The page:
Critics Claim Brazilian GM Mosquito Release Responsible for Dengue Fever Emergency

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The mayor of Jacobina, Brazil has issued a “state of emergency” in response to a deadly outbreak of Dengue Fever, a debilitating and often fatal virus transmitted by the Aedes Aegypti mosquito.

This comes only a year after an English biotech company, Oxitec , was contracted to release genetically modified (GM) Aedes Aegypti mosquitos in two areas of the town, as part of a pilot program to reduce the infectious mosquito population. In the Release of Insects with Dominant Lethality (RIDL) program, the male insects are injected with a transgene that makes its future offspring die.

Known as the “Breakbone Fever,” Dengue infects between 50-100,000 people every year and is responsible for 20,000 deaths worldwide. The World Health Organization (WHO) claims the virus has multiplied by 30 times and has spread from 9 countries in 1970 to over 100 countries today.

The commercialization of the GM pest control science was greenlighted by Brazilian regulator Comissão Técnica Nacional de Biossegurança (CTNBio), in spite of the fact that the results of the initial trials that took place in Bahia, Brazil have yet to be published.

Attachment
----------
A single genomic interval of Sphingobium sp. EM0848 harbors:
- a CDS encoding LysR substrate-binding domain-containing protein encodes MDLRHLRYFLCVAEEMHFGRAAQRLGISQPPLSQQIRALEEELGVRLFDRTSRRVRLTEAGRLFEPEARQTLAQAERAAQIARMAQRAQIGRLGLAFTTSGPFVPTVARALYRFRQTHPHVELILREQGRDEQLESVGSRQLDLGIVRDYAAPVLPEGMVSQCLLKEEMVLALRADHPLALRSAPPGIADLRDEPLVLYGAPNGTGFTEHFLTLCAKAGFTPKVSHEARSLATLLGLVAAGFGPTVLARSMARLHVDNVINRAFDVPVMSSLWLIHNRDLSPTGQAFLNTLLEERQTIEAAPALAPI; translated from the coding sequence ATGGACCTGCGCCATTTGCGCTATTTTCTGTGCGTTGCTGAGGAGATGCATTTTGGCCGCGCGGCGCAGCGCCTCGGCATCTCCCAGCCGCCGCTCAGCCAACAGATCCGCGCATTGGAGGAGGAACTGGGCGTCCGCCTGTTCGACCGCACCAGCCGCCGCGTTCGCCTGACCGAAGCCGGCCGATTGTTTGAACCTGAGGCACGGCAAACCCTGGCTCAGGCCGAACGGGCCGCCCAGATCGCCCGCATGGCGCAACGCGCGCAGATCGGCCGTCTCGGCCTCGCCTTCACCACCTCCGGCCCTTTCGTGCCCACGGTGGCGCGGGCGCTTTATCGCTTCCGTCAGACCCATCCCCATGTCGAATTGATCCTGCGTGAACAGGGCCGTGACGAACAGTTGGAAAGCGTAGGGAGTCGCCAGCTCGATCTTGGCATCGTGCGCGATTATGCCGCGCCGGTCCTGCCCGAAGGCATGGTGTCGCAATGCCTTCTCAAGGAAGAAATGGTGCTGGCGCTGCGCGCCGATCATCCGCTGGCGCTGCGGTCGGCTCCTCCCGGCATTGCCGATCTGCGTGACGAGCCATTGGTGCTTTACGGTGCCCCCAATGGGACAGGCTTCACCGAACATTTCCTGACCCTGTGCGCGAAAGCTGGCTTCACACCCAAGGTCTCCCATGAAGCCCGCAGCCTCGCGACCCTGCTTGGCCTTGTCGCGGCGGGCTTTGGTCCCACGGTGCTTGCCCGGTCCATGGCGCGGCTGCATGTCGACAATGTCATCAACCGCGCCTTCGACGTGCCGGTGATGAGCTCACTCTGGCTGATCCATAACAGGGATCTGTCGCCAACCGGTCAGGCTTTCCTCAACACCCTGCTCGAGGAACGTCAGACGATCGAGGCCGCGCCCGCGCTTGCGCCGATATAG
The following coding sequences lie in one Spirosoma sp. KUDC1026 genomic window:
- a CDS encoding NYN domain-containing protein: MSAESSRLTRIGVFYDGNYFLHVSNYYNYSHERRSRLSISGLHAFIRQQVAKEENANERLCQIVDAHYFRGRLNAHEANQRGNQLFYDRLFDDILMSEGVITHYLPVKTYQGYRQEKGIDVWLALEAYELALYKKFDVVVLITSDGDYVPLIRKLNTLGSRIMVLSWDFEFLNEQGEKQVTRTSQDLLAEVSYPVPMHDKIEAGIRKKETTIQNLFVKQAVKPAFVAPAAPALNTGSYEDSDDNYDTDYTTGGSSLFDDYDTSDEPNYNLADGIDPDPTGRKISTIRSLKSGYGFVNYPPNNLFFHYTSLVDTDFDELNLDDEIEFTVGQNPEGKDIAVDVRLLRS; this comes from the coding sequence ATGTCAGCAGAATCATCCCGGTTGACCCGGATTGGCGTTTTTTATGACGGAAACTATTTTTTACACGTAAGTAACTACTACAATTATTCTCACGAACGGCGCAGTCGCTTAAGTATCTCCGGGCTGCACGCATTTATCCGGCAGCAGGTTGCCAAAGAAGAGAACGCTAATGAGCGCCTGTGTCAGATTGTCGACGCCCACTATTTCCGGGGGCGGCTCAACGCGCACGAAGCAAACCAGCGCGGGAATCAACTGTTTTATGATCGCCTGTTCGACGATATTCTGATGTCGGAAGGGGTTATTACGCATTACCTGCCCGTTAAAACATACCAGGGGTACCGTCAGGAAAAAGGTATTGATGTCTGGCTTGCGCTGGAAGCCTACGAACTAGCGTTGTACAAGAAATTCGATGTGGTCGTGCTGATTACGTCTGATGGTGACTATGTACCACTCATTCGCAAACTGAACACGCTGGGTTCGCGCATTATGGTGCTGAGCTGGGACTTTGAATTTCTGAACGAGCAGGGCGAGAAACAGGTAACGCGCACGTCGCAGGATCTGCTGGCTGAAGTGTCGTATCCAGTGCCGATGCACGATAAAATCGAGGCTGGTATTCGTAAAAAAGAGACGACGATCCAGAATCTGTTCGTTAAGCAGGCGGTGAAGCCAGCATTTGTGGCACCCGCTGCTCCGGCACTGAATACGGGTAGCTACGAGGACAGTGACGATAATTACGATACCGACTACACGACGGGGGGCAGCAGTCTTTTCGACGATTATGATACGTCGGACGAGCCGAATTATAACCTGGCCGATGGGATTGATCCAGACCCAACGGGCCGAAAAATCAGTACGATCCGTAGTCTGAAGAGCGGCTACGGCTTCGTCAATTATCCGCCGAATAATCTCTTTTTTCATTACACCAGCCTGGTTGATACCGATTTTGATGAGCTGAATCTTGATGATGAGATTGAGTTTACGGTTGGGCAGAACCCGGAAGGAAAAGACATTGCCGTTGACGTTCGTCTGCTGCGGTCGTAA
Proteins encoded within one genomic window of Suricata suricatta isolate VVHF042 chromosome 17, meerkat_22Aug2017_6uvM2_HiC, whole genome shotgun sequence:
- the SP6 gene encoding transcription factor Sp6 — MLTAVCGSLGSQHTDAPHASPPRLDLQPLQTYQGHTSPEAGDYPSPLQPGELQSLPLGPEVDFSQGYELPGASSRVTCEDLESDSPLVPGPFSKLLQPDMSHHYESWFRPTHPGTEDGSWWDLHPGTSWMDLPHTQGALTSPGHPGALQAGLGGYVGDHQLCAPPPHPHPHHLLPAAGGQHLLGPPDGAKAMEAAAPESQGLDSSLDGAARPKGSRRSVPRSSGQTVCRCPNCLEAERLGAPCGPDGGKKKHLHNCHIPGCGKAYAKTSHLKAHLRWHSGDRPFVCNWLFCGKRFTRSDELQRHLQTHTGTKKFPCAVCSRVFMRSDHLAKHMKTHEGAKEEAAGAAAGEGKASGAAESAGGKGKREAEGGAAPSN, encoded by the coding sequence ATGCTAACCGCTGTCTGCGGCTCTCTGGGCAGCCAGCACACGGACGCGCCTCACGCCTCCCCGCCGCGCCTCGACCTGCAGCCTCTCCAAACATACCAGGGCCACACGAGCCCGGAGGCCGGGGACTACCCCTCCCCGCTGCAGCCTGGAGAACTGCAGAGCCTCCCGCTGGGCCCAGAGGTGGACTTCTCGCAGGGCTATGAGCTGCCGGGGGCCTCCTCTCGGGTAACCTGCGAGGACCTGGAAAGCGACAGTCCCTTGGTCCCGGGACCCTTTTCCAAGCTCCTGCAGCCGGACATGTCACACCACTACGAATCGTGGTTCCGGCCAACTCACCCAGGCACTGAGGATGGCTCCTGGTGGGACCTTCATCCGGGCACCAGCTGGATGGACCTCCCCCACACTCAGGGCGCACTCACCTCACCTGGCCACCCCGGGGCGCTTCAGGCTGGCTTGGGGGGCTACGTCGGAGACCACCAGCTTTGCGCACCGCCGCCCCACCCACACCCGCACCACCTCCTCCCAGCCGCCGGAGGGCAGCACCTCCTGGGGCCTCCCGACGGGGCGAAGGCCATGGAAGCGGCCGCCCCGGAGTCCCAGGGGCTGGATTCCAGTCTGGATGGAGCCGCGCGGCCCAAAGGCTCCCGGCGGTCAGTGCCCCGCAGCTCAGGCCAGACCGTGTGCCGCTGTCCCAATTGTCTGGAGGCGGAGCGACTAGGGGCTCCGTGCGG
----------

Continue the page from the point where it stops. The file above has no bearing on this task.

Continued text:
In response to the latest epidemic, civil society organizations in Brazil and around the globe are asking The Brazilian National Agency of Sanitary Vigilance (ANVISA) to make Oxitec publish the results of the Bahia study and to stop any further experimentation or commercial development of the technology until proper disease monitoring methods can be instigated.

Critics of the technology warn the release of GM mosquitos could make the Dengue problem worse, as new, stronger forms of the mosquito develop in response to the genetic meddling. They are also concerned that a dramatic reduction in the number of Dengue-carrying mosquitoes could lower the population’s immunity to Dengue, which would make them more susceptible to, and more likely to suffer extreme illness when confronted with future, post-RIDL, outbreaks of the disease.

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